A 3 Step Plan For Turning Your Child Into a Saver

If you’re based in Canada and would like your kids to start investing, my recent article in the Globe and Mail might help:

Read My Article

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Andrew Hallam

I’m a financial columnist for Canada’s national paper, The Globe and Mail, as well as for AssetBuilder, a financial service firm based in Texas. I’m also the author of Millionaire Teacher: The Nine Rules of Wealth You Should Have Learned in School (2nd Ed. Wiley 2017) and The Global Expatriate’s Guide To Investing: From Millionaire Teacher to Millionaire Expat (Wiley 2015). My mission is to educate, motivate and inspire people on basic retirement planning and best practices for investing, using evidence-based strategies. I'm happy to comment on your questions. However, please read the Terms of Use, Privacy Policy and the Comments Policy.

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2 Responses

  1. Graeme says:

    Hi Andrew,

    I recently opened an RESP through Virtual Brokers for my 5 month old son. Through family contributions, the lucky chap already has $1,000 ready to invest, and it’s possible there will be up to $1,000 invested annually thereafter. My question is this: does the suggested age ratio for bonds to stocks still hold for an infant? ie. Should I solely invest in stocks because he has a lifetime to rebound from the inevitable crashes that will happen, or should I consider starting with a baseline of 10 per cent bonds (or more) and 90 per cent stocks, just to have a buffer if the market goes sideways?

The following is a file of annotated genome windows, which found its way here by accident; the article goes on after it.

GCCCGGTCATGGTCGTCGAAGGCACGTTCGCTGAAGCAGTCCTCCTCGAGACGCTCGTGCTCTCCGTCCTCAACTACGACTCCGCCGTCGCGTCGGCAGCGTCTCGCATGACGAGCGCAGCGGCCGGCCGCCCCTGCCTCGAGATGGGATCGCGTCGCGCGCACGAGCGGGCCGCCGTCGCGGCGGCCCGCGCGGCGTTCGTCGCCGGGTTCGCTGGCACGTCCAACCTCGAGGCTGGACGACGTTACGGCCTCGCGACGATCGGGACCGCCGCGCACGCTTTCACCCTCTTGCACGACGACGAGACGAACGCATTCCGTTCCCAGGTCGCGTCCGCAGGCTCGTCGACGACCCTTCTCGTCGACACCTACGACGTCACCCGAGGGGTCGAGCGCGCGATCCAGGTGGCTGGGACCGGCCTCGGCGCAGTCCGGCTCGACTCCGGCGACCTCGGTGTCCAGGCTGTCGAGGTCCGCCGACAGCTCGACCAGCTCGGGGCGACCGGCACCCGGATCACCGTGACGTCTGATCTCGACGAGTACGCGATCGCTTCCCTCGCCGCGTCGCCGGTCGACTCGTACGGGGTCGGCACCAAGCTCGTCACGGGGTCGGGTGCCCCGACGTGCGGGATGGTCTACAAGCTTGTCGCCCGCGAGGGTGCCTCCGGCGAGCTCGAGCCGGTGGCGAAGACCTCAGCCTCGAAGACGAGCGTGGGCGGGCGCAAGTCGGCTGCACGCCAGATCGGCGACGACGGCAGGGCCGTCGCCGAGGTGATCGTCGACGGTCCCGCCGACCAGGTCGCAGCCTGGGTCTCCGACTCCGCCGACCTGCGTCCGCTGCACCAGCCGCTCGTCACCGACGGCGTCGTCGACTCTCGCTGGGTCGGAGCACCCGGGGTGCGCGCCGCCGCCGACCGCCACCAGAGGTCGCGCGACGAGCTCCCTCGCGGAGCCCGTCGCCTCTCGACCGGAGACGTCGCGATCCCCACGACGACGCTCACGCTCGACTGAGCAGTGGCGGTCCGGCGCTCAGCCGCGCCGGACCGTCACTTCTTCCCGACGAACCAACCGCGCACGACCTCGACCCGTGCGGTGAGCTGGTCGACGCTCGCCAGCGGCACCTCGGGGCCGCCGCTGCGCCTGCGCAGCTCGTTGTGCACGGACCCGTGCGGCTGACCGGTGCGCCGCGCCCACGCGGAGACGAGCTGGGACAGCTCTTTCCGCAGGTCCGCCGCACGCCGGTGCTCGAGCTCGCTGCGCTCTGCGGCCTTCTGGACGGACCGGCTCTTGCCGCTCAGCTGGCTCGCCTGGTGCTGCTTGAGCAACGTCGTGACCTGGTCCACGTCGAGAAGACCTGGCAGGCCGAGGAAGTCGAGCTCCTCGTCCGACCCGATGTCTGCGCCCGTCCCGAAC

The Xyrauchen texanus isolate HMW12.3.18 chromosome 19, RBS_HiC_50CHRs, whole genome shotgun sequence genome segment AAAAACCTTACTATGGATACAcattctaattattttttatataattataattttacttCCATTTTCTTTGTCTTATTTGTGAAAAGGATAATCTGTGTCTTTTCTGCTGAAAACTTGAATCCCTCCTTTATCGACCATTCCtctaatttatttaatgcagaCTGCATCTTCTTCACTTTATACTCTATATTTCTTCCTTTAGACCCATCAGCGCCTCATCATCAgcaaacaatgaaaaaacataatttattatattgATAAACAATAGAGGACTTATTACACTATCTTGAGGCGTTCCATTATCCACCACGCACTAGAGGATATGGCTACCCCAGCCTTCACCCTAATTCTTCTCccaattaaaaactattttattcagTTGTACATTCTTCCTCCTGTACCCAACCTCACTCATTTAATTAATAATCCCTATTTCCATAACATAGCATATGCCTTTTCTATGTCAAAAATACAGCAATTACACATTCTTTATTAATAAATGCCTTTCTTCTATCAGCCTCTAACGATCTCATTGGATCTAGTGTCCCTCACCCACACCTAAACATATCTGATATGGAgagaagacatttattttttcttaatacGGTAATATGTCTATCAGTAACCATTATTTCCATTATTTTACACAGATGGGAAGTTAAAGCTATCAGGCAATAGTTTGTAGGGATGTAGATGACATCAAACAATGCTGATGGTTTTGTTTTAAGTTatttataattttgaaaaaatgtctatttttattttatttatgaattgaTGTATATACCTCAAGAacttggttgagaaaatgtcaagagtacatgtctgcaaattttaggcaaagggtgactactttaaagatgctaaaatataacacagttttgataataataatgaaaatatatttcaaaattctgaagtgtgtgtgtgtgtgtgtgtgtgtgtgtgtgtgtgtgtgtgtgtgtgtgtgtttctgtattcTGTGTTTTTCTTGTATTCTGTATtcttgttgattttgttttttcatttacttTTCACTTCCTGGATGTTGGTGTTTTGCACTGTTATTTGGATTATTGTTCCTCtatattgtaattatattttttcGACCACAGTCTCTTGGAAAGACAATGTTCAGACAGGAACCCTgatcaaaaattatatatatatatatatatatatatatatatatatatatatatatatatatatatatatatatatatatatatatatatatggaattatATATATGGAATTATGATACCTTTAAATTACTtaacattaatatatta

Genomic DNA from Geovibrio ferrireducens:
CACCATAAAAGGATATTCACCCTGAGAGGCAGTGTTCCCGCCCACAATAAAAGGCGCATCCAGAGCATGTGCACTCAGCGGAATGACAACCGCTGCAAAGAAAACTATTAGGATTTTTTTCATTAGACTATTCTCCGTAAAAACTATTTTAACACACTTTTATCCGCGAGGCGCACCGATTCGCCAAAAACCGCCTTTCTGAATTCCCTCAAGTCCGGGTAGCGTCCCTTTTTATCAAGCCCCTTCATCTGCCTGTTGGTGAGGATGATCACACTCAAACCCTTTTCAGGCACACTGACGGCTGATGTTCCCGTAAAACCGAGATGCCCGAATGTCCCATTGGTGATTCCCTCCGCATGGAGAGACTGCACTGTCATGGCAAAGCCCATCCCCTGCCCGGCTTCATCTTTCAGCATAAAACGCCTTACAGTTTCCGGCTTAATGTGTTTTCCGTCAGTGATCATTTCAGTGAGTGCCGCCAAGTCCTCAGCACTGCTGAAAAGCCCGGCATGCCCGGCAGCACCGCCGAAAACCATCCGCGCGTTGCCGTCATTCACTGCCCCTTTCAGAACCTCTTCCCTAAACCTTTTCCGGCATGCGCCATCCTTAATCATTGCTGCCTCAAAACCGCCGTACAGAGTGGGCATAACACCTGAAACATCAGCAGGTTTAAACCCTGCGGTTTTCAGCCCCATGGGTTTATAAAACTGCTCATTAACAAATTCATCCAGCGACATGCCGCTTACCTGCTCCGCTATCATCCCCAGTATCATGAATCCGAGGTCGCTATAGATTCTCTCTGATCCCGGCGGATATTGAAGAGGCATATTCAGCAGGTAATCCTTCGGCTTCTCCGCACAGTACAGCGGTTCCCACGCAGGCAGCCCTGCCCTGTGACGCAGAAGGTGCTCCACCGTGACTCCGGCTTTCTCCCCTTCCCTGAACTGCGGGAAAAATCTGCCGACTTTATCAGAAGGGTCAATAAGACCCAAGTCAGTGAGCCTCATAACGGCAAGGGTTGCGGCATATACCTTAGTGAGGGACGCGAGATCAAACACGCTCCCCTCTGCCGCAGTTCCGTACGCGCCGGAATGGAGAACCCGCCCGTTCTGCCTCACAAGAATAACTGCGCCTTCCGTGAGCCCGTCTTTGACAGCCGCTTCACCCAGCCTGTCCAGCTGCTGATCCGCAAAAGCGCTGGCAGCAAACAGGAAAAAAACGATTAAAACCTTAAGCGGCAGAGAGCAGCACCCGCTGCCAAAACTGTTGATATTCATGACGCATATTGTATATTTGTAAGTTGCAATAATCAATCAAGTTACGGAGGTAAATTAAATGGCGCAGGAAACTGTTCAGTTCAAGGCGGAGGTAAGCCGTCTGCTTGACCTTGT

• Hi Graeme,

      If the money is for his education, I would work up to 40% bonds by the time he is ten, 80% bonds by the time he is 16. But if it’s not for school, consider going full equity.


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